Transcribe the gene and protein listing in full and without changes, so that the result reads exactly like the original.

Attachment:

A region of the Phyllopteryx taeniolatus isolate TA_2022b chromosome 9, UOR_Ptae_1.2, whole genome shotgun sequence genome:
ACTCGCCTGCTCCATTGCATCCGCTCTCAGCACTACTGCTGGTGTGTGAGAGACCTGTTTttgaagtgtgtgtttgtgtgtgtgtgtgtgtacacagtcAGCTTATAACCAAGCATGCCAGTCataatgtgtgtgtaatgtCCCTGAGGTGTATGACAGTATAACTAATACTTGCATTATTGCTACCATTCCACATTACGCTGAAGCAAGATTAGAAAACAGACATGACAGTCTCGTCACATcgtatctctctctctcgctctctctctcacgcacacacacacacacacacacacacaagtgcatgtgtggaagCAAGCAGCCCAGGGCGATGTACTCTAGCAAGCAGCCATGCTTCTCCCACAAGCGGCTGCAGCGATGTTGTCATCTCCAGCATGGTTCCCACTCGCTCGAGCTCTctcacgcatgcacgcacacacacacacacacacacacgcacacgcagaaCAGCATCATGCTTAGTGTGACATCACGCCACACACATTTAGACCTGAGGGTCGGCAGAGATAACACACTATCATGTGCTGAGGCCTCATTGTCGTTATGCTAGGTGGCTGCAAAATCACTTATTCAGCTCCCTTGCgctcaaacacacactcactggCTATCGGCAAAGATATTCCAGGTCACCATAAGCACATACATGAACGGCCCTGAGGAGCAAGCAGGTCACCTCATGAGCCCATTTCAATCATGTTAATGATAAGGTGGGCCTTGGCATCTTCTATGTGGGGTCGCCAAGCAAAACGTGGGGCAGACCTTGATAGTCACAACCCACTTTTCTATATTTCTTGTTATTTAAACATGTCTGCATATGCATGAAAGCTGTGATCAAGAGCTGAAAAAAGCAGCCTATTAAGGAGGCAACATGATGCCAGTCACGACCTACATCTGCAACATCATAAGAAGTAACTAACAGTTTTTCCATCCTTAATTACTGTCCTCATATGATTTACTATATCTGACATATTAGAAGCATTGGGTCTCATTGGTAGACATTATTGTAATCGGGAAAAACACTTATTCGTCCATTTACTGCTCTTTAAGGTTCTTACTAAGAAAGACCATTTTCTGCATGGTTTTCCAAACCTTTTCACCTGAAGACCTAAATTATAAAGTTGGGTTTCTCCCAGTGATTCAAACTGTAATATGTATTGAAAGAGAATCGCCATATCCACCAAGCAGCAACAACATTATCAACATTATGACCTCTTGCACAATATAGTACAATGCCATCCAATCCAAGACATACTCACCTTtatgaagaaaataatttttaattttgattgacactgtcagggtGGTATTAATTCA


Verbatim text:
A region of the Phyllopteryx taeniolatus isolate TA_2022b chromosome 9, UOR_Ptae_1.2, whole genome shotgun sequence genome:
ACTCGCCTGCTCCATTGCATCCGCTCTCAGCACTACTGCTGGTGTGTGAGAGACCTGTTTttgaagtgtgtgtttgtgtgtgtgtgtgtgtacacagtcAGCTTATAACCAAGCATGCCAGTCataatgtgtgtgtaatgtCCCTGAGGTGTATGACAGTATAACTAATACTTGCATTATTGCTACCATTCCACATTACGCTGAAGCAAGATTAGAAAACAGACATGACAGTCTCGTCACATcgtatctctctctctcgctctctctctcacgcacacacacacacacacacacacacaagtgcatgtgtggaagCAAGCAGCCCAGGGCGATGTACTCTAGCAAGCAGCCATGCTTCTCCCACAAGCGGCTGCAGCGATGTTGTCATCTCCAGCATGGTTCCCACTCGCTCGAGCTCTctcacgcatgcacgcacacacacacacacacacacacgcacacgcagaaCAGCATCATGCTTAGTGTGACATCACGCCACACACATTTAGACCTGAGGGTCGGCAGAGATAACACACTATCATGTGCTGAGGCCTCATTGTCGTTATGCTAGGTGGCTGCAAAATCACTTATTCAGCTCCCTTGCgctcaaacacacactcactggCTATCGGCAAAGATATTCCAGGTCACCATAAGCACATACATGAACGGCCCTGAGGAGCAAGCAGGTCACCTCATGAGCCCATTTCAATCATGTTAATGATAAGGTGGGCCTTGGCATCTTCTATGTGGGGTCGCCAAGCAAAACGTGGGGCAGACCTTGATAGTCACAACCCACTTTTCTATATTTCTTGTTATTTAAACATGTCTGCATATGCATGAAAGCTGTGATCAAGAGCTGAAAAAAGCAGCCTATTAAGGAGGCAACATGATGCCAGTCACGACCTACATCTGCAACATCATAAGAAGTAACTAACAGTTTTTCCATCCTTAATTACTGTCCTCATATGATTTACTATATCTGACATATTAGAAGCATTGGGTCTCATTGGTAGACATTATTGTAATCGGGAAAAACACTTATTCGTCCATTTACTGCTCTTTAAGGTTCTTACTAAGAAAGACCATTTTCTGCATGGTTTTCCAAACCTTTTCACCTGAAGACCTAAATTATAAAGTTGGGTTTCTCCCAGTGATTCAAACTGTAATATGTATTGAAAGAGAATCGCCATATCCACCAAGCAGCAACAACATTATCAACATTATGACCTCTTGCACAATATAGTACAATGCCATCCAATCCAAGACATACTCACCTTtatgaagaaaataatttttaattttgattgacactgtcagggtGGTATTAATTCA